published by Viz; $9.99 US
All of the following Shojo Beat books were provided by Viz. All came out in June or July at a cover price of $9.99 US.
Mixed Vegetables Book 8
by Ayumi Komura
The cooking romance manga concludes in this volume. What the young couple at its center has in common are their mismatched goals: Hanayu’s family runs a pastry shop, but she wants to be a sushi chef, while Hayato dreams of making desserts although his family business is sushi.
Hanayu is now working at Hayato’s family restaurant, following her dream, but Hayato is giving up his in order to stay with her and satisfy his promises to his family, including a dead grandfather. It’s more poignant because Hanayu’s dad wants to open a pastry shop in France and have Hayato work for him, so he has a chance at his dream if he’s willing to make the choice. It’s very highly dramatic, but it’s most involving to those who already know the cast, since there are a lot of additional characters and no one’s introduced here. (Nor would I expect them to be, given how late it is in the series.)
The art is standard, lots of closeups of simple flat faces. And I admit, I kept getting confused by the similar names. (The author’s notes explain which foods the characters are named after.) This series never clicked for me because I wanted more emphasis on the food, less on the interchangeable shojo love drama. And it does become a bit wearying, having them repeat the problem they’re facing every chapter.
There’s also something weird about how negatively Hanayu is shown. She’s upfront about being selfish and wanting to follow her dream and wanting her love Hayato to be with her. But others keep calling her a child for knowing what she wants and working to get it, and she plays into it, calling herself a “terrible person”. I know love can be defined as the other person’s desires being more important than your own, but I don’t think it’s fair to blame a teen girl for not being that unselfish at this age.
Hanayu does work to make happen what she thinks is the best solution, and I guess that redeems her. Plus, there’s the traditional approach of portraying the woman’s role in romance to suffer and sacrifice, which I’m concerned about (although I don’t want to jump to conclusions, not having read the rest of this series). I didn’t find the ending very satisfying, since I perceived a lack of resolution, but long-time MV readers might feel differently.
Rasetsu Book 5
by Chika Shiomi
I wish the trend these days wasn’t so strongly in favor of keeping Japanese titles. I have a hard time remembering them, and I almost passed this by, because I didn’t realize it was a new chapter of the mystical office romance manga I’d previously enjoyed.
Rasetsu has a year to find true love, or she’ll be possessed by a demon. While she worries about her romantic future, she and her attractive male co-workers find and exorcise ghosts.
There’s lots for girls to like about this series. For one thing, Rasetsu has to eat a lot of sweets to keep up her energy and her power. Because she’s got that reason, no one gives her crap about eating too much. Plus, she doesn’t gain weight. That’s a fantasy, all right!
More importantly, there are several handsome possibilities for the needed love. They’re drawn with feeling and a bit more detail than some manga. Some pursue her, others she dreams about — it’s a bonanza! The workplace setting allows for comedy to break up the drama, resulting in nice pacing and entertaining encounters. Helping the spirits also provides lessons about love and memory and what’s important in life.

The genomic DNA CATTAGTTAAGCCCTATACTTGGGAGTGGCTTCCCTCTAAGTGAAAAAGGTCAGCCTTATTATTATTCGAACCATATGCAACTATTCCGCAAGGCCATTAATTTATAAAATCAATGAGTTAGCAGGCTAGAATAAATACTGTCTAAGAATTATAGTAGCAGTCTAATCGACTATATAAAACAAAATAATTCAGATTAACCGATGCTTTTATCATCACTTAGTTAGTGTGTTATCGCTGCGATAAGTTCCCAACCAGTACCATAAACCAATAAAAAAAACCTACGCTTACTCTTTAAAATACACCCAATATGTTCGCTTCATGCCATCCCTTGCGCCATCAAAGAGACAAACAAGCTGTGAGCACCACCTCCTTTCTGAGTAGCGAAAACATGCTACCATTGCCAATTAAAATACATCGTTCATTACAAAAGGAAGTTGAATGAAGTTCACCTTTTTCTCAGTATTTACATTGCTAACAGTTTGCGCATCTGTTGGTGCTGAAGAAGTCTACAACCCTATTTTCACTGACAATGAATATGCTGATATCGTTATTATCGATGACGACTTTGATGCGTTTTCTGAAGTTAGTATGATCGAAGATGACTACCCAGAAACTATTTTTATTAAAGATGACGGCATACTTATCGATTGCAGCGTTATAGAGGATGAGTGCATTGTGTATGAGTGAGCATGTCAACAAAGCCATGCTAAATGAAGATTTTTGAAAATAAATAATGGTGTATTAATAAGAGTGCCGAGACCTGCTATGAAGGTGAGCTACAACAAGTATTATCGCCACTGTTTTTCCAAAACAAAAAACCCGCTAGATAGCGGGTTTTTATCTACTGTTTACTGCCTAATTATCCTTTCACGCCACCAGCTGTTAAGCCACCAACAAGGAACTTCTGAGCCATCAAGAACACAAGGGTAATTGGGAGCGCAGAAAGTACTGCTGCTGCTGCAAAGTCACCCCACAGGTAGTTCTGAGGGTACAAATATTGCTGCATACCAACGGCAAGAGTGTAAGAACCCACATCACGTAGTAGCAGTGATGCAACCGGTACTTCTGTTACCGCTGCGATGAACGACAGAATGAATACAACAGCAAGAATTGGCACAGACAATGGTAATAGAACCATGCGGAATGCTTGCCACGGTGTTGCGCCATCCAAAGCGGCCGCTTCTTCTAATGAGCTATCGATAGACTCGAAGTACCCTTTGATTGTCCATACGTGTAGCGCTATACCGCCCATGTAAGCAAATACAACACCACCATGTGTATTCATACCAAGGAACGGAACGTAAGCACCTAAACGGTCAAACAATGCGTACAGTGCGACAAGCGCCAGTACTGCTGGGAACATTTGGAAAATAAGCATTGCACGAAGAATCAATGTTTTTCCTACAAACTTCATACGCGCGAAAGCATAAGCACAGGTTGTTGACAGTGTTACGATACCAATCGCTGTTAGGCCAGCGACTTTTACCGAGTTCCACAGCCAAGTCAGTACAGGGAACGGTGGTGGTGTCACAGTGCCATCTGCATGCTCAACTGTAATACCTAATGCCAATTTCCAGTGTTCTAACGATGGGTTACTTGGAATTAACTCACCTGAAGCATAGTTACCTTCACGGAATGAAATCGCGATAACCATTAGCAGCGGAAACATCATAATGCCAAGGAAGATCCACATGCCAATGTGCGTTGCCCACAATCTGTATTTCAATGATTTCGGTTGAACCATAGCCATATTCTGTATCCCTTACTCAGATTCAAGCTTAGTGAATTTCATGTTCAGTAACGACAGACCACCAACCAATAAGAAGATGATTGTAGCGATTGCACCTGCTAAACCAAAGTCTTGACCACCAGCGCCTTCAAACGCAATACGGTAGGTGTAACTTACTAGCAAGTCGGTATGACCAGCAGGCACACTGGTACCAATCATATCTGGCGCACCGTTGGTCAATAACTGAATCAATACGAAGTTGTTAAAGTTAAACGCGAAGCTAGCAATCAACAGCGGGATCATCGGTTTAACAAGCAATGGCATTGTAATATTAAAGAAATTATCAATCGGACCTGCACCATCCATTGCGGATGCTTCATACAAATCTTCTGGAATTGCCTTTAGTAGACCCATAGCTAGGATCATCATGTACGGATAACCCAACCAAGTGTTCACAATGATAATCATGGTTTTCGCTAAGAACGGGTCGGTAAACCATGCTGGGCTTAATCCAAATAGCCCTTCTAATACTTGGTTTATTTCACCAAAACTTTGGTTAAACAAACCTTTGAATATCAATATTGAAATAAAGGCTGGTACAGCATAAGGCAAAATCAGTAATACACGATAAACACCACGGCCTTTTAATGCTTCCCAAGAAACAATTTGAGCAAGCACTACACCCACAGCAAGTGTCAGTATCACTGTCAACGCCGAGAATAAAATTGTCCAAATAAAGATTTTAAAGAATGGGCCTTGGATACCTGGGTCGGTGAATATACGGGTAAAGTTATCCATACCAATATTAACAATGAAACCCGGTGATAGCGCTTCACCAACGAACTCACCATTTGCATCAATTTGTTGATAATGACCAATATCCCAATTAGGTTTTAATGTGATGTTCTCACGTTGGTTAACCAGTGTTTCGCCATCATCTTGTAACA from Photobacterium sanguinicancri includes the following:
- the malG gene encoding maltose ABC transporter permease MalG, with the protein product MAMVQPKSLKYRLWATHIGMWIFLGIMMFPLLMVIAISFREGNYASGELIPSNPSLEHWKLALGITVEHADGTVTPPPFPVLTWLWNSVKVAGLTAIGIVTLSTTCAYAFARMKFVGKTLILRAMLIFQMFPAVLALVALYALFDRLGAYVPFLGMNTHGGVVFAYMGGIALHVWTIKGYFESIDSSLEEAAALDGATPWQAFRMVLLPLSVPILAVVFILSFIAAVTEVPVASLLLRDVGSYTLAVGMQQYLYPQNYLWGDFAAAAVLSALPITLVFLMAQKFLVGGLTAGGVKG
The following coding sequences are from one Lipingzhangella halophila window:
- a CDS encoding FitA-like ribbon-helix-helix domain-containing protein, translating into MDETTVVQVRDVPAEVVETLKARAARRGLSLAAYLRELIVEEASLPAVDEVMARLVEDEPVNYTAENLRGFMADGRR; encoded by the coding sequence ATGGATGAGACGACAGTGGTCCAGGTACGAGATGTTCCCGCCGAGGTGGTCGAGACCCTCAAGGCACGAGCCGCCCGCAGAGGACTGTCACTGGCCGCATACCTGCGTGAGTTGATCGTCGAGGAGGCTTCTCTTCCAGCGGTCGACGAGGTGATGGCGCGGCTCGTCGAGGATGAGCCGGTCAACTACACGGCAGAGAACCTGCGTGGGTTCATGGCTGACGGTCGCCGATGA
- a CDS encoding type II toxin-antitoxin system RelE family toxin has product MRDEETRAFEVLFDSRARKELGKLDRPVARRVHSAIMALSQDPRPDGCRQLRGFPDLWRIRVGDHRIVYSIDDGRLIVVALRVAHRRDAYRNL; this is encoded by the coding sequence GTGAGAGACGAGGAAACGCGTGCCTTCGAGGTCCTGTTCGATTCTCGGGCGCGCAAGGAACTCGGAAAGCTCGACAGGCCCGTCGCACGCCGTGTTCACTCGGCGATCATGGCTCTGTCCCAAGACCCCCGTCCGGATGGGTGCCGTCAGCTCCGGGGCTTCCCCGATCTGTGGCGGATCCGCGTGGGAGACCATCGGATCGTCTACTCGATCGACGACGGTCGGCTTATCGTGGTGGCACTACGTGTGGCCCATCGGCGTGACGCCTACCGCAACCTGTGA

I would really like to see an hour-long TV show based on this. The co-worker interaction would be lovely to see on-screen, while the different cases could provide episode plots. It’s got an excellent mix of drama, comedy, and romance that makes it a pleasure to read. The symbolic treatment of the idea of that “I have to have a boyfriend by the time I’m age X” is a clever way to visualize the way girls feel like they need a guy for adult life to be able to begin.
We Were There Book 11
by Yuki Obata
Yano is neglecting school to take care of his mother, who has cancer. He’s unsure how to relate to classmate Akiko, a girl who’s helping him out, when his girlfriend has been left back home.
This is a very different shojo from many others in the line. Its art is more delicate, in keeping with the deep, potent feelings it portrays. (That also extends to the lettering, in a nice touch.) The author is more interested in how people feel about and react to events than the incidents themselves. For instance, in an early scene with two dogs, Akiko worries that she’s accidentally flashed him, and he agonizes over being celibate due to his circumstances. In a pleasant change from other manga, we don’t actually see the body part under discussion, because that’s not the point.
Every emotion on display here — and there are plenty — is thoroughly wallowed in and explored. The characters debate what it means to be in a relationship or argue over who’s going to control a child’s life. The adults are even more dramatic and self-indulgent than the teens. As I’ve said before, this series doesn’t work for me because it’s so overwrought, but I know others enjoy it for just that reason.
I do appreciate that the author isn’t afraid to portray death and its results as a major, life-changing moment for those left behind. The second half of this book jumps ahead several years after a departure, showing us selected characters moving on but shaped forever by the losses they’ve lived through. It’s a summer read for the unhappy teen, looking for meaning to come to them and enjoying the bittersweet pain of losing those you love.